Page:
Configure your tactical belt

11/18/2023 | Hints and tips | Pavel Kreuziger | Reading time: 3 minutes
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On the tactical belt we place the equipment that we need to have quickly at hand. Of course, we have to orient ourselves according to which hand is our dominant hand and what we need to have available the fastest. In the following article, we'll look at how to most effectively configure a tactical belt to be most useful to us.

Establish in advance what you need

Adapt your equipment to a specific task and determine in advance exactly what you will need for these purposes. Excess equipment will burden you and ultimately delay you. It also depends on whether you use the tactical belt separately or have it as an addition to the tactical vest. Neither of these situations is wrong - but a tactical belt should function in such a way that if the vest is thrown away, for example during an escape, it will fulfill its basic purpose and contain everything you will need to successfully complete the task. 

Ideally, hang your gear on your tactical belt to take the pressure off your shoulders. In addition, by loading the pelvic area, you shift your center of gravity and you can be more stable during dynamic movement. Keep things organized so you know exactly where to reach and don't linger in the real world looking for something what should be reachable automatically. Use the same configuration of equipment both during training and in real life.

Tactical belt Tasmanian Tiger, pouches. Source: Top-ArmyShop

 Adapt your equipment to a specific task and determine in advance exactly what you will need for these purposes. Source: Top-ArmyShop

Weapon in dominant hand

The basic rule is to have a holster for a short weapon on the side of the dominant hand (so logically, right-handers on the right, left-handers on the left), in reverse, keep spare magazines on the other side. It will facilitate quick and efficient reloading that requires both hands. Note that your dominant hand may not be the same as your writing hand. But you probably already know, at least from training at the shooting range, which hand holds your gun better.

As for the magazines, you can have one magazine open, ready for maximally quick use, and another (at least one) covered or attached by loops so that they do not fall out in more demanding situations.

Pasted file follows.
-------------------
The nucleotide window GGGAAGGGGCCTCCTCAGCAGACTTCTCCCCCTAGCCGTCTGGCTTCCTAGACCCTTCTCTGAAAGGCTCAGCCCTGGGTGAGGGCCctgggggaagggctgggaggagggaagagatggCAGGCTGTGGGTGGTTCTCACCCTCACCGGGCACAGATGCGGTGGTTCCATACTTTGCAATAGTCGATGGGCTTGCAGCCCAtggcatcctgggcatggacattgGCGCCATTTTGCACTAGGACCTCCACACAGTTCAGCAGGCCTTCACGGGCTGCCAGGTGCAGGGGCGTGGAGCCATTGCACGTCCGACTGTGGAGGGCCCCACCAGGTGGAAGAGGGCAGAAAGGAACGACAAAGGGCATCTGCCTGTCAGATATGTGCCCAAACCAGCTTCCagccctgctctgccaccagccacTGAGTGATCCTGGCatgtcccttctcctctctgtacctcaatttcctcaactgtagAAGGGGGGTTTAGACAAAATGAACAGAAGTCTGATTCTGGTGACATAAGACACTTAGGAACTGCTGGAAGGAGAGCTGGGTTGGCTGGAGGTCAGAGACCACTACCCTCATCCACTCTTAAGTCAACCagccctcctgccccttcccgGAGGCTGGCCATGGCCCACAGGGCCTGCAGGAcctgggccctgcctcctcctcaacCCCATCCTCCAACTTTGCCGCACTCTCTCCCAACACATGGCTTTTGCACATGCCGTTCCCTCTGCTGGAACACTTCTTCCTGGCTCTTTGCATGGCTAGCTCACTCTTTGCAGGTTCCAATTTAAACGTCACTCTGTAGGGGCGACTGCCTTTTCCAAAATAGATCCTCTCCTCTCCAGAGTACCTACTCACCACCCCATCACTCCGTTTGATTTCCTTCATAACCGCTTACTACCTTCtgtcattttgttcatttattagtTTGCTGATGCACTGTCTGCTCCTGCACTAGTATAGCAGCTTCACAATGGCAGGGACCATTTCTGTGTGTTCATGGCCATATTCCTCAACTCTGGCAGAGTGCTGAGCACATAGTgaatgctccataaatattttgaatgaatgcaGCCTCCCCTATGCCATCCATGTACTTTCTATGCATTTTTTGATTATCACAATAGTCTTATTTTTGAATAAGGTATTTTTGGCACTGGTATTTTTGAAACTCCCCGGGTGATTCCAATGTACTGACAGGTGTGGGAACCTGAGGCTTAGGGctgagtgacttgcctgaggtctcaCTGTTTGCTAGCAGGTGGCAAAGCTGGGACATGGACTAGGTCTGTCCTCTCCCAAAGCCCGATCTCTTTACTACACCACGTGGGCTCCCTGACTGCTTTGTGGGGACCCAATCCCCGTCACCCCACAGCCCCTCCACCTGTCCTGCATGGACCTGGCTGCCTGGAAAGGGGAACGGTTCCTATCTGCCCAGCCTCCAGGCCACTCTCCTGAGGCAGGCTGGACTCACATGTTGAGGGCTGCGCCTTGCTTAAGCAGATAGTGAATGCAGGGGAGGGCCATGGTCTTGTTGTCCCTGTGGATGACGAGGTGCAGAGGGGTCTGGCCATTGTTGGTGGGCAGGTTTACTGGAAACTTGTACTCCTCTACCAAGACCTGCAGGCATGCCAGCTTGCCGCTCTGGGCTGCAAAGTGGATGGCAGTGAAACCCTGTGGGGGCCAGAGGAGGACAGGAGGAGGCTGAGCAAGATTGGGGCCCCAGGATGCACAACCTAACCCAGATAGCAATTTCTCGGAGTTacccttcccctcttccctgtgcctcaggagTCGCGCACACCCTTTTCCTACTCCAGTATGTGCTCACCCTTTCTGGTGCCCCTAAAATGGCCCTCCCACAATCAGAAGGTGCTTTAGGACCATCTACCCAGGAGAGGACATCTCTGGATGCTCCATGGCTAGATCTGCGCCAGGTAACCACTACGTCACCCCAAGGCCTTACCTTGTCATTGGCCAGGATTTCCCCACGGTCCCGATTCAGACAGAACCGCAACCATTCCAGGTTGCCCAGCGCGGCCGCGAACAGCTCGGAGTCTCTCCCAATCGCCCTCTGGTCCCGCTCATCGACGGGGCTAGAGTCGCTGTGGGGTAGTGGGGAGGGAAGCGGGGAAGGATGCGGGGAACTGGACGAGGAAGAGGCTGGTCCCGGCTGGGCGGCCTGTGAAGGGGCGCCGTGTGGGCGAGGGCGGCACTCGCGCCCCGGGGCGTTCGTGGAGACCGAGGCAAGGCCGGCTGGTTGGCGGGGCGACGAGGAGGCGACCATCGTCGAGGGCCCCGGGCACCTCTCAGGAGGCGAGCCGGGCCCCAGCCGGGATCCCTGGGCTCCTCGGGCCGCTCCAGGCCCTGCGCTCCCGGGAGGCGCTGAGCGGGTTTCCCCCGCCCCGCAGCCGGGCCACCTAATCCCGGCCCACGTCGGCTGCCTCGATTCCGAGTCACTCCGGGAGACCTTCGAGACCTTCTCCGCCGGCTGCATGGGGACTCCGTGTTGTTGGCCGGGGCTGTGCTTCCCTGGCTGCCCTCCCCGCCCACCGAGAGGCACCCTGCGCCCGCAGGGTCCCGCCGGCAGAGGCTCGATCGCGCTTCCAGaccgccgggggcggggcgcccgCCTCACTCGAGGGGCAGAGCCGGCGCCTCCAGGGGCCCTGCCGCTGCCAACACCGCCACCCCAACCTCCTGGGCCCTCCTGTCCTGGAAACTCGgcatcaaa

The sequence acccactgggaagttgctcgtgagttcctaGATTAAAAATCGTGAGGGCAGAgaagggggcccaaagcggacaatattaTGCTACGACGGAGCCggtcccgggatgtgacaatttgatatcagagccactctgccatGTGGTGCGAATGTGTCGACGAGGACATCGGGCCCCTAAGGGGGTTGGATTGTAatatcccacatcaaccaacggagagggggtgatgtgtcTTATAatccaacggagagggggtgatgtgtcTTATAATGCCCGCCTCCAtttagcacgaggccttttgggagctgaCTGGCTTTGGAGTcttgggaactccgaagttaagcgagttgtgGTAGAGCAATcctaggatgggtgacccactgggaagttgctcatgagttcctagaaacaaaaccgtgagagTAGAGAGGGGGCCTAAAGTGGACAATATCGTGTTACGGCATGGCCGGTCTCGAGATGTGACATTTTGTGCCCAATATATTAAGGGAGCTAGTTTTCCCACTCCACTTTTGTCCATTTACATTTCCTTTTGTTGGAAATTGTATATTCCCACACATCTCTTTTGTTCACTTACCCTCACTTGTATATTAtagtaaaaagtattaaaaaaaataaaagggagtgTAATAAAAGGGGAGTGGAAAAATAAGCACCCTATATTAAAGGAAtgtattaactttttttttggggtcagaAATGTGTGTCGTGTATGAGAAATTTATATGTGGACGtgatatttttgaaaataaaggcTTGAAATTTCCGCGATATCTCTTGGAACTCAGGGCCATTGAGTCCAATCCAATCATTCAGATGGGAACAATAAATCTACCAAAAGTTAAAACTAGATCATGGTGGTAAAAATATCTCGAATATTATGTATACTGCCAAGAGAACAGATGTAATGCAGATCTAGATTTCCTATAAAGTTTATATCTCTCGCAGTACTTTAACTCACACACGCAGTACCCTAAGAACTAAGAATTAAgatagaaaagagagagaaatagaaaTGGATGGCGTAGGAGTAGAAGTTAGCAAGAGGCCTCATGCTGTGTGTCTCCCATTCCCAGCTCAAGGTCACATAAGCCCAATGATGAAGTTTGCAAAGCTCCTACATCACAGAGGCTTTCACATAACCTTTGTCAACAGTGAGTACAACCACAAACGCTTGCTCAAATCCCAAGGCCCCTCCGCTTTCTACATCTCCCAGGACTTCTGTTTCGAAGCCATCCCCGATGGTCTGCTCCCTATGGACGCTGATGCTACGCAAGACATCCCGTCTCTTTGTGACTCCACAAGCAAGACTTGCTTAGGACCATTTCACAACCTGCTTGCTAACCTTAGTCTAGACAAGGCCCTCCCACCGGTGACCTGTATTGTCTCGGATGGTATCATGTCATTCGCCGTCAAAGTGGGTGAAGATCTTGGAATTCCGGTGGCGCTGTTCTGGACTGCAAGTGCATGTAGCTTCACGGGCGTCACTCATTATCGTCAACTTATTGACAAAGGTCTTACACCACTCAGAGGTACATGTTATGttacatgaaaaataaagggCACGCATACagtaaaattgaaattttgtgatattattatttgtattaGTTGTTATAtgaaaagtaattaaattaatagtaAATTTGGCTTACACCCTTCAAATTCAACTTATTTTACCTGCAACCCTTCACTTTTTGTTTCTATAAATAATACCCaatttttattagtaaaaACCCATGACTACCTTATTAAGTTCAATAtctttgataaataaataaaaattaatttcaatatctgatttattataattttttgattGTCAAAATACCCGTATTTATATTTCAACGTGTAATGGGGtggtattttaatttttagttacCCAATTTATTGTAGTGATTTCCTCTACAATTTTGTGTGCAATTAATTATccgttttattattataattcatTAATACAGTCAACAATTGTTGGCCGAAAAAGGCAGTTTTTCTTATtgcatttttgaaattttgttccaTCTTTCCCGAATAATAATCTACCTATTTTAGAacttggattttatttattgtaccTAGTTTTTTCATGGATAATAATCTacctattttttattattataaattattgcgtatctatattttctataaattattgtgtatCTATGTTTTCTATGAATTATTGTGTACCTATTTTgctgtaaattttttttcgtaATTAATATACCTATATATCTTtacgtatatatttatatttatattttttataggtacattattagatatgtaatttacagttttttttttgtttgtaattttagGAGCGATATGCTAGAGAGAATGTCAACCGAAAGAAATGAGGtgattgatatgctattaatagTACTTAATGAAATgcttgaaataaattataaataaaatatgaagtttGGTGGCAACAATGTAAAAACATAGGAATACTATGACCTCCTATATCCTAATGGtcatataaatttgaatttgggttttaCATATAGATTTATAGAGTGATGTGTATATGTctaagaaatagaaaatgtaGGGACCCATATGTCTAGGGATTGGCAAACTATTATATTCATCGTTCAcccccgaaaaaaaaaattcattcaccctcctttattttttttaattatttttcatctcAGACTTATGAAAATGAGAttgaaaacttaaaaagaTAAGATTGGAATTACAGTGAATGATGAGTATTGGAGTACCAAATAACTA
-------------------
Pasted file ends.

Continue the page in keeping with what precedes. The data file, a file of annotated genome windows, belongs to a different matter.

Only the important things in IFAK

A first aid kit, or IFAK, is an important part of the equipment of every tactical belt. This should contain only the elements necessary to solve an urgent situation - again, the emphasis is on minimalism, which will prevent your equipment from being too cumbersome. This applies to both military applications and tourists, who should definitely not forget a first aid kit. Even "civilians" can wear something like a tactical belt, even if the width is adapted to the loops on their outdoor pants.

Tactical belt, SVP2023

 Use the same configuration for both, training and real action. Zdroj: Top-ArmyShop, SVP 2023

We should not forget sterile (rubber) gloves, whose sterility can be maintained until the last moment, for example, by storing them separately - for example, in a Kinder egg wrapper or a similar small package that fits either in the IFAK or in a separate small pouch. Feel free to pack several pairs of medical gloves.

In the first aid kit, let's put mainly items to stop (massive) bleeding, bandages, small scissors and then maybe just any medicine for your acute allergy. In short, only things for which speed is essential during the application. Things to treat minor injuries, as well as headache pills, can be carried in your backpack. You will probably have plenty of time to find them.

In addition to the first aid kit, add a tourniquet to your belt (we already wrote about how to work with a tourniquet and why to use it in a separate article). With a tourniquet, you can stop massive bleeding, whether caused by a gunshot or laceration or an open fracture.

Dump pouch and other essentials

Part of the equipment should also include a dump pouch, which you can safely have in the back. It should be rollable (so that it takes up as little space as possible when it is empty) and it should be easily accessible via a flap or drawstring. We wouldn't want a stuck zipper in a difficult situation.

You can… well, throw… empty magazines into the dump pouch, for example, but you can also store hearing protection, sunglasses, or some extra ammo. It's simply a pouch for otherwise unclassifiable gear that you need quick access to - faster than having to take off your backpack to do so.

And finally, we could attach a holster with a knife and/or multitool to the belt. Such a tool will always come in handy, regardless of whether we are configuring a belt for military or civilian purposes.

Experience your configuration

Experience your tactical belt configuration before you head into action. Plan your tactical belt the same way you plan your vest, so that related pieces of equipment are on the same side. Train your so-called muscle memory so that you automatically and subconsciously reach for the necessary piece of equipment and do not waste precious seconds in a critical situation.

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